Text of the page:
What's the Barbie Feet Challenge and why has it got podiatrists so worried?

The new Barbie movie has sparked a craze that could be damaging fans' feet, experts are warning.

The TikTok trend sees fans recreate a scene from the film where Barbie steps out of her high heels and maintains the perfectly poised arch we're used to seeing wrapped in plastic.

But foot specialists are warning the move might not be the best idea.

Ballet and pilates instructor Eloise Allexia told ITV News arching up onto the balls of your feet places a "huge amount of body weight" on the area and "stress on the muscles and tissues of the feet and calves".

She said while those with a ballet background may find it easier, like Barbie star Margot Robbie, others should only try it with the support or a bar or counter.

In an interview with Fandango, Robbie revealed it had taken "around eight takes" to nail the iconic moment and a support bar and double-sided sticky tape on the shoes had helped perfect it.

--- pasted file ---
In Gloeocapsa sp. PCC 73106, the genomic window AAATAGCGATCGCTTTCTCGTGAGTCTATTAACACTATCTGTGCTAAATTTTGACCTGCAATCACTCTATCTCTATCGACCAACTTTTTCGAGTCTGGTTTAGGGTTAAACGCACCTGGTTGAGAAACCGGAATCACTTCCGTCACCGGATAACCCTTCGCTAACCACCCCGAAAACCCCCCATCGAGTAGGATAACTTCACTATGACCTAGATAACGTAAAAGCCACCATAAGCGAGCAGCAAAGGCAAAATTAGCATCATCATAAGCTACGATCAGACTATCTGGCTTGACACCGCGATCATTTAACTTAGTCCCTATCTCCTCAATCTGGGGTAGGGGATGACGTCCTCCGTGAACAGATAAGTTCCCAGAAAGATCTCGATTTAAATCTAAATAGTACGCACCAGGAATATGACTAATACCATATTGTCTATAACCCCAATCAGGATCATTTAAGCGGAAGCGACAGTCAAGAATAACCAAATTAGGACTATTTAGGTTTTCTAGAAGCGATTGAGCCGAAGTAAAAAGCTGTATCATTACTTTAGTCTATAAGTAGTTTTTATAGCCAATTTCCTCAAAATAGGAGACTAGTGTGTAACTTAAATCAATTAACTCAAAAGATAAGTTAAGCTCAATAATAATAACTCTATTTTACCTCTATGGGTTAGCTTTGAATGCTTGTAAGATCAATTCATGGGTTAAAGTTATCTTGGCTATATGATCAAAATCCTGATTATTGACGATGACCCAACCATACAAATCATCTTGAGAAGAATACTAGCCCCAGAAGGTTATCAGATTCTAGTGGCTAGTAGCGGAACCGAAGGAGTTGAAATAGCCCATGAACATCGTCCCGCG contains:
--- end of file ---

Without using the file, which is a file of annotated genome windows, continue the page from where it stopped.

Rodrigo Diaz Martinez, lecturer in Podiatric Medicine at the Northampton School of Podiatry, told ITV News: "I wouldn’t advise trying this challenge unless you want to end up with an injury in hospital explaining to everybody you were pretending to be a Barbie doll on high heels."

He pointed to some of the dangers involved.

These include ankle sprains, damage to the toe joints, stress fractures, toe deformities, injuries on the ball of the foot, retraction and shortening of the Achilles tendon and the arch of the foot, and lower back pain.

Kate McKinnon offering Barbie a high heel or a Birkenstock. Credit: Warner Bros. Pictures via AP

Consultant Podiatric Surgeon Ron McCulloch has a different issue with the Barbie Feet Challenge.

"The components of those high heels are the things that keep podiatry clinics busy," he told ITV News, pointing out the unstable heel and the pointed toe box favoured by Barbie.

Mr McCulloch pointed to high heels being a "common factor in the conditions we see".

So if you're going to give the trend a go, get those heels back on the ground sooner rather than later.

Or, as University of Michigan podiatrist Sari Priesand put it: "Leave the Barbie feet to the Barbies".